Giving a boss a pay bump for boosting the bottom-line is accepted practice by businesses across the country. But what about rewards that tie salary increases to efforts to improve the health of employees?
That sort of financial incentive may prove a popular new way to reward innovative ideas as employees increasingly expect a workplace culture conducive to health and wellness. Cornell University’s Food and Brand Lab found that linking as little as 10 percent of annual managerial salary increases to implementing wellness actions – such as installing a water cooler, providing healthy snacks at meetings and talking with employees about health goals – is enough to incentivize meaningful changes from managers in the workplace, results that could have a profound impact on employee health and workplace productivity.
For the study, Cornell researchers asked 270 managers in a range of industries, including business and administrative services, hospitality, tourism, education and healthcare, to compare two fictional companies: one that engages its managers in the promotion of good health and lifestyle choices, and another that does not actively do so.
Participants expressed strong support for the company taking a lead in workplace health, with 68 percent in favor of being of evaluated for their employee wellness actions. And what’s more, managers conveyed enthusiasm for switching to a company that offered compensation for the implementation of their ideas. The research appears in the Journal of Occupational Health Psychology.
“The modern work environment is no longer just a place where people spend eight hours each day performing their job, but a place where employees want to be inspired to improve professionally but also to grow personally and maintain their health,” says lead author Rebecca Robbins ’09, M.S. ’14, Ph.D. ’15. “Employees want to work for companies they feel have their best health interests at heart. Compensation perks energize wellness actions by giving managers a tangible priority to what now is often nothing more than lip service.”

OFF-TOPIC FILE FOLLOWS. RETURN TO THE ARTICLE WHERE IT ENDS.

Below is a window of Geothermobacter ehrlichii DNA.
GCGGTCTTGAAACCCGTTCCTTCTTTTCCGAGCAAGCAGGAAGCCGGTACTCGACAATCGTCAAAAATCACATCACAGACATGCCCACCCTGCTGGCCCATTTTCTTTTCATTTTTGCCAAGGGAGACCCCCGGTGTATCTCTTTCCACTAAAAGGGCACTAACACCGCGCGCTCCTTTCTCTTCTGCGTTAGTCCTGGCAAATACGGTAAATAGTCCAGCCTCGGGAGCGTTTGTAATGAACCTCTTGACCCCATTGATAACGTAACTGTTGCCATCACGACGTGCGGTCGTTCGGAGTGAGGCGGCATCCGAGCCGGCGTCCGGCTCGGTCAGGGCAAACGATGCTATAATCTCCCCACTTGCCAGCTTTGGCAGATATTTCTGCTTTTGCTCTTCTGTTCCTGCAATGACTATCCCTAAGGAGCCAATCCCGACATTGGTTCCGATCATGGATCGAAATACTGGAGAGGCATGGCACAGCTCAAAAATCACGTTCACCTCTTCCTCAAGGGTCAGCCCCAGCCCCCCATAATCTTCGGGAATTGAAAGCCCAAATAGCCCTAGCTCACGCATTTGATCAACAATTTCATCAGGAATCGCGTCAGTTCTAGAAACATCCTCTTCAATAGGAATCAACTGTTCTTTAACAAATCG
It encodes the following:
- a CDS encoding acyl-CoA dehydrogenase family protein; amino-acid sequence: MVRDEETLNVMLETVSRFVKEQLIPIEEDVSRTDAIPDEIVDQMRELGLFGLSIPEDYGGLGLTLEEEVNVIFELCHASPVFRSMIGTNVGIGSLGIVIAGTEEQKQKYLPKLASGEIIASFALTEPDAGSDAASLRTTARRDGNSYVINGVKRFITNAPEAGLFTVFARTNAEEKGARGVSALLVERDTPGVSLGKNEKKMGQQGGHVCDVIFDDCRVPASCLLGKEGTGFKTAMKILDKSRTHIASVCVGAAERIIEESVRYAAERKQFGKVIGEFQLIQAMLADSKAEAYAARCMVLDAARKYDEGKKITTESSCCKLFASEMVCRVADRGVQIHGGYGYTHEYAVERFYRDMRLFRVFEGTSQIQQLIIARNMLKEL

Making bosses directly accountable for the health of individual employees is of course fraught with potential conflicts, according to Robbins, now a postdoctoral research fellow at the New York University School of Medicine. The trick isn’t to make managers responsible for individual health outcomes, a potentially disturbing structure that could lead to bosses snooping on lunch choices or demanding employees get gym memberships. Instead, financial rewards come by providing opportunities for employees to make the choices that improve wellbeing, such as promoting group exercise, reducing time spent in chairs, helping employees balance work stressors, and engaging in conversation with employees about what they do to maintain good health.
“Instead of focusing on individual wellness outcomes, we propose that it would be more effective if managers were incentivized to create healthier overall work environments with simple, easy-to-implement actions such as installing a water cooler, providing healthy snacks at meetings and encouraging work-life balance,” Robbins says.
The researchers cited prior evidence that employees who have a supervisor they generally considered supportive have lower stress and higher job satisfaction compared to those with less supportive bosses. Managers are in the ideal position to implement small changes than can have outsized health impacts, says co-author Brian Wansink, professor and director of the Cornell Food and Brand Lab in the College of Agriculture and Life Sciences.
“Leadership support is essential in any workplace change, including wellness. Most employee wellness initiatives don’t utilize the power of manager leadership – this strategy is unique in that it really taps into the manager’s ability to lead their team to wellness,” says Wansink.
And incentivizing managers to act, Wansink says, unleashes the creative dynamism that spurs innovation while supporting ongoing healthy habits and lifestyle behaviors among workers.
Matt Hayes is managing editor and social media manager for the College of Agriculture and Life Sciences.